Unpublished Dispositionherman L. Melvin, Plaintiff-appellant, v. Louis W. Sullivan, M.d., Secretary of Health and Humanservices, Defendant-appellee, 902 F.2d 33 (6th Cir. 1990)Annotate this Case
April 24, 1990
Before RALPH B. GUY, Jr., and BOGGS, Circuit Judges, and PAUL V. GADOLA, District Judge.*
Herman L. Melvin filed an action under Rule 60(b) (2), Fed. R. Civ. P., in the United States District Court for the Middle District of Tennessee, asking that court to grant him relief from its denial of social security benefits on the basis of newly discovered evidence. The trial court refused to grant Melvin's motion, on the basis that equity and good conscience did not require its prior decision to be set aside. Finding that the trial court did not abuse its discretion in doing so, we now affirm.
* In 1960, Herman L. Melvin had one of his testicles surgically removed, as a treatment for cancer. In addition to this surgical procedure, Melvin also had cobalt treatments. In 1975, he had disk surgery on his back. Melvin applied for disability benefits after this surgery in 1975. The application was denied, and he failed to request a rehearing before an ALJ before his time for appeal lapsed.
On October 10, 1978, Melvin again applied for disability benefits. Although doctors and lay witnesses testified about Melvin's complaint of constant pain in his lower right quadrant, a number of doctors indicated that they could not find its cause. One neurosurgeon stated that " [t]his patient's symptoms cannot be explained on the basis of any organic pathology." The Secretary found him not to be disabled, a decision which was affirmed by the district court and this court. Kirk v. Secretary of HHS, 667 F.2d 524, 537-38 (6th Cir. 1981), cert. denied, 461 U.S. 957 (1983). This court noted the doctor's failure to find any "organic pathology." Id. at 538.
Melvin had a surgical procedure performed on one of his ureters in 1980. On August 19, 1980, Melvin applied for the first time for supplemental security income. Again, a number of doctors indicated that they could not find the cause of his pain. The Secretary found him not to be disabled; the Secretary's decision was eventually affirmed both by the district court and this court. Melvin v. Secretary of Health and Human Services, No. 84-5391 (6th Cir. April 30, 1985).
Again, this court took note of the failure of doctor's to find a cause for Melvin's constant pain:
Here, the lay testimony [asserting pain] is not supported by the reports of the treating physicians. The opinions of treating physicians are to be accorded weight only where supported by clinical findings. Kirk, supra,667 F.2d at 538. Although the lay witness testimony may be fully supported by the subjective conclusions of the treating physicians as to the plaintiff's credibility, such testimony is not fully supported by the medical reports. Under these circumstances, the Secretary did not err in refusing to address the lay witness testimony.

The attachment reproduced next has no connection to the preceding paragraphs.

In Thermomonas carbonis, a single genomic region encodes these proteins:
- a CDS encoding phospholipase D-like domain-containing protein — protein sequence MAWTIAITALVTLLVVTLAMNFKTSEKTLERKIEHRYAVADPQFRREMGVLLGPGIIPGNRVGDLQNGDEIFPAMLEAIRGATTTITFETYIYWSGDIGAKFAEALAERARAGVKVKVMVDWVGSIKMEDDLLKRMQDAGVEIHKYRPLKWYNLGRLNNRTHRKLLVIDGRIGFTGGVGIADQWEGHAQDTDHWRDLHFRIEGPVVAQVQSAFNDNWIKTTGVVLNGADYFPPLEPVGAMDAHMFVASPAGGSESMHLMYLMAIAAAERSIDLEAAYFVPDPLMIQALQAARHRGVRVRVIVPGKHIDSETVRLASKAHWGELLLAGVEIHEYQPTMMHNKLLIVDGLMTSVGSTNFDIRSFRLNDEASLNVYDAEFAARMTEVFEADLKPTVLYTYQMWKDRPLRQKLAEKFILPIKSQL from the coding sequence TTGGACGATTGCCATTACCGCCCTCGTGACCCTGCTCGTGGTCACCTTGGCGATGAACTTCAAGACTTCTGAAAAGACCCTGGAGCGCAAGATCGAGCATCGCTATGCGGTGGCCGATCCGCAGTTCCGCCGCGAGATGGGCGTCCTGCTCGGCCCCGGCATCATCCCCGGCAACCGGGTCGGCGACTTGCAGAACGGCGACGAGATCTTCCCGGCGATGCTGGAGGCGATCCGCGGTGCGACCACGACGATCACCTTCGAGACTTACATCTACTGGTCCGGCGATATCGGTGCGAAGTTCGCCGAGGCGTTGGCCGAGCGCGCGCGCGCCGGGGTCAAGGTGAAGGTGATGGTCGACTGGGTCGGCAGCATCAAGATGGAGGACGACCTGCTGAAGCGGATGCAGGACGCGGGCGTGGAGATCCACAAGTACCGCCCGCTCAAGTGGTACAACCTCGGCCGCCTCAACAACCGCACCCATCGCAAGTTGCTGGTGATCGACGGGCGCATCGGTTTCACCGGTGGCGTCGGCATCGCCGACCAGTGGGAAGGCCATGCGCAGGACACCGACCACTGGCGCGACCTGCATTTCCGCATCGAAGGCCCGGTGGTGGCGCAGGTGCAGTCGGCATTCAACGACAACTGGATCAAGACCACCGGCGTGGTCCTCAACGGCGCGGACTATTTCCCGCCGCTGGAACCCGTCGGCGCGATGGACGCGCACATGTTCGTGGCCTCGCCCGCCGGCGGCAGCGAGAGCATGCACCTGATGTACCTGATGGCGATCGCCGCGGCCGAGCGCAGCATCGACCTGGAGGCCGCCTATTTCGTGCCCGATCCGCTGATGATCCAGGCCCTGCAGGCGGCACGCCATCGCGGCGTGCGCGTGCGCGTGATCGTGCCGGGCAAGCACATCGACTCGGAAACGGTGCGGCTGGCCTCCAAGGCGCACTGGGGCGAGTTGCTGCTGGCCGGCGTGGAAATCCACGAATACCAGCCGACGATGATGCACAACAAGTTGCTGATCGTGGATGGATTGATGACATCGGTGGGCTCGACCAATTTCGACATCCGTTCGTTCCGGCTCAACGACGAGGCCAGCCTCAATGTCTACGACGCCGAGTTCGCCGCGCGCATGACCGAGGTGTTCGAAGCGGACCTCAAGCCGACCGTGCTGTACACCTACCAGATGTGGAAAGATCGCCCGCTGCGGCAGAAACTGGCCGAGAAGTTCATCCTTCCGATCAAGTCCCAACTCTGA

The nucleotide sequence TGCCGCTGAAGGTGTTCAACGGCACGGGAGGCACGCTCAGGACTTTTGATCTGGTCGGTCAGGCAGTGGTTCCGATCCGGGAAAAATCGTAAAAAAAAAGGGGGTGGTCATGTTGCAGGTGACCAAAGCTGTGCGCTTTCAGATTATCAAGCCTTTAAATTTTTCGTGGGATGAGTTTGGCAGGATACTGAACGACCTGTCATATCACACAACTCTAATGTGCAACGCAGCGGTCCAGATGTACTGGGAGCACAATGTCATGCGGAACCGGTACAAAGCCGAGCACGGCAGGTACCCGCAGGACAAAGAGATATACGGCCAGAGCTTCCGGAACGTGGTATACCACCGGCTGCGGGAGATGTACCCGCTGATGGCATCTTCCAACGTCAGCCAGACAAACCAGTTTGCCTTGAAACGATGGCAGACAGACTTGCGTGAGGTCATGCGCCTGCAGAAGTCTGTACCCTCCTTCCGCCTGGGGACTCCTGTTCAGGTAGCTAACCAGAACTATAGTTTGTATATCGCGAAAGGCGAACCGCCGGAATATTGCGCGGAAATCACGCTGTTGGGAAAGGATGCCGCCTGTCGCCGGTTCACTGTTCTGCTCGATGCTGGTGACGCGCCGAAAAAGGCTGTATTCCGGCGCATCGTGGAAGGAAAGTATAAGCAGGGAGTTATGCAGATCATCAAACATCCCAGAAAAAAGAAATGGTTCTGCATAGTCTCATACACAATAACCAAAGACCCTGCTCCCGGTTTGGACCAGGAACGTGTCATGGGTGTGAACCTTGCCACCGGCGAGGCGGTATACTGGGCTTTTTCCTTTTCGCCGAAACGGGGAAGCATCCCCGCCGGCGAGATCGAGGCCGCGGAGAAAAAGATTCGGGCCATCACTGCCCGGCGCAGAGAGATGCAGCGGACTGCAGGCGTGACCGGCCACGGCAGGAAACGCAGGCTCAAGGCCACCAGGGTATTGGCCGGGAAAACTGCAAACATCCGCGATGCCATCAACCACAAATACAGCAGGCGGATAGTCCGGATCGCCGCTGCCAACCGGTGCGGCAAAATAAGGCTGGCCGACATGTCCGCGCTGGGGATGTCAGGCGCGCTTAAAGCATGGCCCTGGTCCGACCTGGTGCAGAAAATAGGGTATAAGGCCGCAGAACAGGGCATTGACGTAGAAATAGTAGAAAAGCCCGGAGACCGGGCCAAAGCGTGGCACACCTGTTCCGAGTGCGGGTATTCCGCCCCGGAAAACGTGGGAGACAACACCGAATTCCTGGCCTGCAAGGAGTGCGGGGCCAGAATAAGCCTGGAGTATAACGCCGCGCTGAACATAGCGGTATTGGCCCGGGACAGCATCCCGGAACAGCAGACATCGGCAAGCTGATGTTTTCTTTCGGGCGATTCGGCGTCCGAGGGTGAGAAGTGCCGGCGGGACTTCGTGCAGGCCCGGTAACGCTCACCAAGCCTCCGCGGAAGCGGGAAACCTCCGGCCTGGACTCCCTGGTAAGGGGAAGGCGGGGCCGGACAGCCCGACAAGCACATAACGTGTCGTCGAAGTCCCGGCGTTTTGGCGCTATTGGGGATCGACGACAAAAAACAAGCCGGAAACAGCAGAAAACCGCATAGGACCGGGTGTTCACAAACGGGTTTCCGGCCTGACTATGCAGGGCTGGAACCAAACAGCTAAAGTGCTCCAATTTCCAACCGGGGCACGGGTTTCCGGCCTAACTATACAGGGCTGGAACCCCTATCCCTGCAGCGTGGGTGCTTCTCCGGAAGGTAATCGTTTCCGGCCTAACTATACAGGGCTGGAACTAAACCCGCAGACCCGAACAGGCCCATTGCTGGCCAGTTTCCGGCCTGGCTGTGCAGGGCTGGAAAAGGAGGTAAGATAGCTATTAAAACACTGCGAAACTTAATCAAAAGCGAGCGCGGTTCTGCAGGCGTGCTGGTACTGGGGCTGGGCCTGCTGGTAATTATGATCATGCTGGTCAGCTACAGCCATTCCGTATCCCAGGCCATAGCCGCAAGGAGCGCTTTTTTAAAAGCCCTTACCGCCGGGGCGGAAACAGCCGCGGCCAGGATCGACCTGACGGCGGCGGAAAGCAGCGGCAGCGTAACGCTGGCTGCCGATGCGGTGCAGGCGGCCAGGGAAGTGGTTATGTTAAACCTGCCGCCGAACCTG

Melvin v. Secretary of Health and Human Services, No. 84-5391 at 7-8 (6th Cir. April 30, 1985) (unpublished per curiam).
On July 8, 1985, Melvin had part of his intestines surgically removed by Dr. Dale Trammell. Radiation damage of the distal small bowel was found; Melvin contends that this damage was a result of his 1960 cobalt treatments.
On February 10, 1986, Melvin applied for supplemental security income. On November 18, 1986, ALJ Jose G. Rolon-Rivera granted him benefits as of the date of the application. The ALJ noted that the radiation damage played a factor in Melvin's other conditions:
... the gross of the medical evidence is in agreement that the testicular surgery and subsequent irradiation treatment have played a significant role in the onset of the other conditions. In 1979 claimant had right nephrectomy because of hydronephrosis secondary to obstruction to the ureter, felt to be on the basis of radiation change. The small bowel obstruction discovered in 1985, has been considered secondary to radiation necrosis with several complication.
In March 1986, Melvin asked the Appeals Council to reopen his 1978 application for benefits. On April 6, 1987, the Appeals Council refused to reopen his application. Over four years had elapsed between the initial determination in 1978 and Melvin's request for reopening. Under 20 C.F.R. Sec. 404.988(b), if a request for reopening is filed more than four years after the initial determination, the application may be reopened only if the claimant establishes, among other things, fraud or clerical error. The Appeals Council found that Melvin failed to fulfill any of the conditions in this provision.
On July 8, 1987, Melvin sued in the federal district court for relief under Rule 60(b) from the district court's affirmance of the Secretary's denial of his 1978 application for benefits.1 He asserted that his complaint constituted an independent action for relief.
In the denial of benefits for his 1978 application, the Secretary, the district court, and this court had found the lack of an identifiable source of Melvin's pain crucial to the decision denying benefits. Melvin asserted that the newly-discovered radiation damage gives credence to the testimony of lay witnesses and doctors confirming that pain. Because of the newly discovered evidence of radiation damage, Melvin asserted that his 1978 denial of benefits, affirmed by this court in 1982, could not, in equity and good conscience, be enforced. See Barrett v. Secretary, 840 F.2d 1259, 1263 (6th Cir. 1987).